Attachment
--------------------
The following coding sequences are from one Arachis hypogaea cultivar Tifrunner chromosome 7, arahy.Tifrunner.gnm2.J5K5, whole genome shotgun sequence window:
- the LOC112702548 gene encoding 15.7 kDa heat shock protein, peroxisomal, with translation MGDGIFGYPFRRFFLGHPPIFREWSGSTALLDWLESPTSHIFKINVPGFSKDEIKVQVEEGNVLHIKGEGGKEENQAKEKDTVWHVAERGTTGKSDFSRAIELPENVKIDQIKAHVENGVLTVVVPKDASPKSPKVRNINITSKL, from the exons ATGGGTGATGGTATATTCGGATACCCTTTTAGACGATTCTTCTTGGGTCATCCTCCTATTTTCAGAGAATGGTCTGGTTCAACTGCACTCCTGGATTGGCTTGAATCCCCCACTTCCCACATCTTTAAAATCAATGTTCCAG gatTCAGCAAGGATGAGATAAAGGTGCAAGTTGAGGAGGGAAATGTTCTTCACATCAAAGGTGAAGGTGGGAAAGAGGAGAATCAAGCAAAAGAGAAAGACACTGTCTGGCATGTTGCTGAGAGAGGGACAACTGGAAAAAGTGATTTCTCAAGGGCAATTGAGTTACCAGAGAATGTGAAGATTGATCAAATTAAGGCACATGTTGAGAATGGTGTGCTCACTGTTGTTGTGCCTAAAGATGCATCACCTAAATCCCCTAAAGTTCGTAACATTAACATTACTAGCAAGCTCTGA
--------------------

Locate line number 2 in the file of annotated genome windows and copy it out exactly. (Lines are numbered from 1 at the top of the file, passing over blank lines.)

- the LOC112702548 gene encoding 15.7 kDa heat shock protein, peroxisomal, with translation MGDGIFGYPFRRFFLGHPPIFREWSGSTALLDWLESPTSHIFKINVPGFSKDEIKVQVEEGNVLHIKGEGGKEENQAKEKDTVWHVAERGTTGKSDFSRAIELPENVKIDQIKAHVENGVLTVVVPKDASPKSPKVRNINITSKL, from the exons ATGGGTGATGGTATATTCGGATACCCTTTTAGACGATTCTTCTTGGGTCATCCTCCTATTTTCAGAGAATGGTCTGGTTCAACTGCACTCCTGGATTGGCTTGAATCCCCCACTTCCCACATCTTTAAAATCAATGTTCCAG gatTCAGCAAGGATGAGATAAAGGTGCAAGTTGAGGAGGGAAATGTTCTTCACATCAAAGGTGAAGGTGGGAAAGAGGAGAATCAAGCAAAAGAGAAAGACACTGTCTGGCATGTTGCTGAGAGAGGGACAACTGGAAAAAGTGATTTCTCAAGGGCAATTGAGTTACCAGAGAATGTGAAGATTGATCAAATTAAGGCACATGTTGAGAATGGTGTGCTCACTGTTGTTGTGCCTAAAGATGCATCACCTAAATCCCCTAAAGTTCGTAACATTAACATTACTAGCAAGCTCTGA